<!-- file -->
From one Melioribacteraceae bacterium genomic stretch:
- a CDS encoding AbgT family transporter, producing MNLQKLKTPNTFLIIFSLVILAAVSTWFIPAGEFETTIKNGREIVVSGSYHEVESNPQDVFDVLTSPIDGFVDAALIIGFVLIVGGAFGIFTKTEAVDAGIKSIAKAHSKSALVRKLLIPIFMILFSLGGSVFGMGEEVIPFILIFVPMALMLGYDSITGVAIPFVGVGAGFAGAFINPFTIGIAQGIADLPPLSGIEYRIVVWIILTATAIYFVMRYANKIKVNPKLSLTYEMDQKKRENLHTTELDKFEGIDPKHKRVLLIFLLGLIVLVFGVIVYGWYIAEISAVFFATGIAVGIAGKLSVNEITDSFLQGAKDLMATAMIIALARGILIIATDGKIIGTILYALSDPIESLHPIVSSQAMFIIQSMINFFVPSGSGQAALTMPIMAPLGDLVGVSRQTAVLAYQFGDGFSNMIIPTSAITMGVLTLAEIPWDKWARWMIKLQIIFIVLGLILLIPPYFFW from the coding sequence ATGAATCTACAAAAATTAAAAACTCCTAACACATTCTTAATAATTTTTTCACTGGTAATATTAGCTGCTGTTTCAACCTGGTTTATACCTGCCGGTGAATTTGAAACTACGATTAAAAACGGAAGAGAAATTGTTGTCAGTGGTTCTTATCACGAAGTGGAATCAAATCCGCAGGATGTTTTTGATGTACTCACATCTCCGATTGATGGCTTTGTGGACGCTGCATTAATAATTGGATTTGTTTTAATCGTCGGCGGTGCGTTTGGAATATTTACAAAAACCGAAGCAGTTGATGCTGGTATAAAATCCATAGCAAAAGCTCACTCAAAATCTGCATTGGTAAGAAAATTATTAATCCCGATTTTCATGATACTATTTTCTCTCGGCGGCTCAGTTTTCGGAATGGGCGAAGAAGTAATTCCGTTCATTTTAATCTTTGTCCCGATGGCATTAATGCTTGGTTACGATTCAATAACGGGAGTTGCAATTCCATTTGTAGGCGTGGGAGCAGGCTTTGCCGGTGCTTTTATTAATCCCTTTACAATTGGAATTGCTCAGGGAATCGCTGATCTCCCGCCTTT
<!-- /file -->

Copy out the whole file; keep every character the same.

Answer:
From one Melioribacteraceae bacterium genomic stretch:
- a CDS encoding AbgT family transporter, producing MNLQKLKTPNTFLIIFSLVILAAVSTWFIPAGEFETTIKNGREIVVSGSYHEVESNPQDVFDVLTSPIDGFVDAALIIGFVLIVGGAFGIFTKTEAVDAGIKSIAKAHSKSALVRKLLIPIFMILFSLGGSVFGMGEEVIPFILIFVPMALMLGYDSITGVAIPFVGVGAGFAGAFINPFTIGIAQGIADLPPLSGIEYRIVVWIILTATAIYFVMRYANKIKVNPKLSLTYEMDQKKRENLHTTELDKFEGIDPKHKRVLLIFLLGLIVLVFGVIVYGWYIAEISAVFFATGIAVGIAGKLSVNEITDSFLQGAKDLMATAMIIALARGILIIATDGKIIGTILYALSDPIESLHPIVSSQAMFIIQSMINFFVPSGSGQAALTMPIMAPLGDLVGVSRQTAVLAYQFGDGFSNMIIPTSAITMGVLTLAEIPWDKWARWMIKLQIIFIVLGLILLIPPYFFW from the coding sequence ATGAATCTACAAAAATTAAAAACTCCTAACACATTCTTAATAATTTTTTCACTGGTAATATTAGCTGCTGTTTCAACCTGGTTTATACCTGCCGGTGAATTTGAAACTACGATTAAAAACGGAAGAGAAATTGTTGTCAGTGGTTCTTATCACGAAGTGGAATCAAATCCGCAGGATGTTTTTGATGTACTCACATCTCCGATTGATGGCTTTGTGGACGCTGCATTAATAATTGGATTTGTTTTAATCGTCGGCGGTGCGTTTGGAATATTTACAAAAACCGAAGCAGTTGATGCTGGTATAAAATCCATAGCAAAAGCTCACTCAAAATCTGCATTGGTAAGAAAATTATTAATCCCGATTTTCATGATACTATTTTCTCTCGGCGGCTCAGTTTTCGGAATGGGCGAAGAAGTAATTCCGTTCATTTTAATCTTTGTCCCGATGGCATTAATGCTTGGTTACGATTCAATAACGGGAGTTGCAATTCCATTTGTAGGCGTGGGAGCAGGCTTTGCCGGTGCTTTTATTAATCCCTTTACAATTGGAATTGCTCAGGGAATCGCTGATCTCCCGCCTTT